Equally lionizing but richer in detail than the recent Michael Peña-led biopic César Chávez, this occasionally stirring doc portrait of the late Latino labor organizer and civil rights icon frames his legacy around a single act of protest.
In 1988, the 61-year-old Chávez undertook a water-only fast that lasted 36 days, serving as both a personal boycott of California grape growers and penance for not doing more to protect farm workers from pesticides. Ostensibly directed by Richard Ray Perez, the film has a credited co-director in former Chávez press secretary Lorena Parlee—who died in 2006, but clearly was the caretaker of such exclusive footage as loved ones uneasily standing vigil at the weakened Chávez’s bedside.
Over 6,000 supporters (including talking-head tributary Martin Sheen) waited for the prearranged end of the strike, and the film milks the passion of their testimonials and camaraderie to interweave a recap of this devoted hero’s milestones. From early life as a field laborer to the launch of the UFW and subsequent clashes with teamsters, Chávez took many lessons from Gandhi.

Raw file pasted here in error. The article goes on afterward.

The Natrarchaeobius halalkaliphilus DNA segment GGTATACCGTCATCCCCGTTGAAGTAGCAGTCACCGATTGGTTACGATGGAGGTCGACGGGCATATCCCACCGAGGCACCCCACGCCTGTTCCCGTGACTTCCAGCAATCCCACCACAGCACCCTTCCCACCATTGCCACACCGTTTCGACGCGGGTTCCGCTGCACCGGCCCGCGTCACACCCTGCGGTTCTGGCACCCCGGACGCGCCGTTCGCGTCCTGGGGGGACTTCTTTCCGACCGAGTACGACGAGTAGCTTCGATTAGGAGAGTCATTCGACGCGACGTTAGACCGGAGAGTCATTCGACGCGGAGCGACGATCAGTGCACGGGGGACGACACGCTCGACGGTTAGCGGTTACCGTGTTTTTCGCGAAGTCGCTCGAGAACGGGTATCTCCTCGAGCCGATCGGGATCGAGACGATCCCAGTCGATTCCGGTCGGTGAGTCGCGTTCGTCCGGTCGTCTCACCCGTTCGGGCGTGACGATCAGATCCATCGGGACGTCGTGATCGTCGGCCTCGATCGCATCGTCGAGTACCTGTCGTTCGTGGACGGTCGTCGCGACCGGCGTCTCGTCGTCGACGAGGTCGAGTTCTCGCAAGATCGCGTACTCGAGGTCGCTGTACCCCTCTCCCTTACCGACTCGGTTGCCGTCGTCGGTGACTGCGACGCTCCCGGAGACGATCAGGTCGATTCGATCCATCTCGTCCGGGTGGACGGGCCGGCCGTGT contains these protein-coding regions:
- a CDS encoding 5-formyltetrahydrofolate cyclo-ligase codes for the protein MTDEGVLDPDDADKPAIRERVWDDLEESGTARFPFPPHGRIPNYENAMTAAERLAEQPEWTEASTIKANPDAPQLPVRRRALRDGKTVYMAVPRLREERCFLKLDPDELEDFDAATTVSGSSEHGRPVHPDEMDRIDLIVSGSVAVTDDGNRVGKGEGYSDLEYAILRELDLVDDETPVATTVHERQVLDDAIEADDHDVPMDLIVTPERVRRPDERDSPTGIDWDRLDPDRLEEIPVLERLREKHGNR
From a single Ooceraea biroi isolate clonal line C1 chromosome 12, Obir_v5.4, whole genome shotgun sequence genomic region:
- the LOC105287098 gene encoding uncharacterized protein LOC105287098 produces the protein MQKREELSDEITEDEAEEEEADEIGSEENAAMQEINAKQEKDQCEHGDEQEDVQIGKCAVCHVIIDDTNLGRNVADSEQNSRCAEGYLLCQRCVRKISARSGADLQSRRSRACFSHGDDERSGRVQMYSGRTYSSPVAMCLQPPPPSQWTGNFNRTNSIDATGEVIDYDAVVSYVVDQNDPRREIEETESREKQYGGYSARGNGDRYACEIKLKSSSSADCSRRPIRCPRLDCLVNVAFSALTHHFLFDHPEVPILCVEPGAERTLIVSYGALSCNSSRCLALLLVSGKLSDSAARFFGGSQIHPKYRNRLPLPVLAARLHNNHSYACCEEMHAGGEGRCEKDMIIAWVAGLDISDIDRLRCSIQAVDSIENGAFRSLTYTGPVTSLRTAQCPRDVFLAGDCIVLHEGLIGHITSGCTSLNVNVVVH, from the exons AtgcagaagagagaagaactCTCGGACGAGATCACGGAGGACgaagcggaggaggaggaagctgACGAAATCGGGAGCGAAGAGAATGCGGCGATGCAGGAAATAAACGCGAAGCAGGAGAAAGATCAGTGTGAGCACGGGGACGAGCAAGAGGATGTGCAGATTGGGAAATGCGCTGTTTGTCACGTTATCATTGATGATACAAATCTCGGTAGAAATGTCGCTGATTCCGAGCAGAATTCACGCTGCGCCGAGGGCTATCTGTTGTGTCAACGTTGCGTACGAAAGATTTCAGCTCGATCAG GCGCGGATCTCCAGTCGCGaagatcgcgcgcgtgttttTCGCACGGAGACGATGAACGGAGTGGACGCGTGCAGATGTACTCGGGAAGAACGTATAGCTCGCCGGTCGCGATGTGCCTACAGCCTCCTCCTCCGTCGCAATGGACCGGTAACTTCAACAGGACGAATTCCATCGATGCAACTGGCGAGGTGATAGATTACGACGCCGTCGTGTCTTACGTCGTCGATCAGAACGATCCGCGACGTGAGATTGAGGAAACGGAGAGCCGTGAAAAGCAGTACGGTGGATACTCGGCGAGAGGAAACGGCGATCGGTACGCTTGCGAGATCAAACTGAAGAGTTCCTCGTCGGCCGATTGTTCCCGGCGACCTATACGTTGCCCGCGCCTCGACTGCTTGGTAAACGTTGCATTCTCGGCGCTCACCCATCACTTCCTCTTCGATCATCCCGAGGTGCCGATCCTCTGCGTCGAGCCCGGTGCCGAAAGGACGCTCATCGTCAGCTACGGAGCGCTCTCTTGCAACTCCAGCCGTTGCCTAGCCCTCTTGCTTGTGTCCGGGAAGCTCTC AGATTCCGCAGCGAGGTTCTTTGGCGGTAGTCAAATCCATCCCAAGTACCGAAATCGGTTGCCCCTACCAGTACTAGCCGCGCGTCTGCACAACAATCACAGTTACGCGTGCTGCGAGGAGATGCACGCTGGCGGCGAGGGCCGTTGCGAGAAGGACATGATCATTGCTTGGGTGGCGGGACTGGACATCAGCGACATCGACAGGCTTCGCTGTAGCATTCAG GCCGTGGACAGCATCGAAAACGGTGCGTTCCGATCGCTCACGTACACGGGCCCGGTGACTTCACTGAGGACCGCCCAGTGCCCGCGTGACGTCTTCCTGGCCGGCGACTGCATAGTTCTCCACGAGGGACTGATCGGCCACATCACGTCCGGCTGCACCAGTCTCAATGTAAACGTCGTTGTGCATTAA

In fact, aside from a surprising sidebar about his controversial involvement with the therapy cult Synanon, Chávez might have appreciated that the film — unlike his storied life — features very little conflict.
This article from the Village Voice Archive was posted on April 16, 2014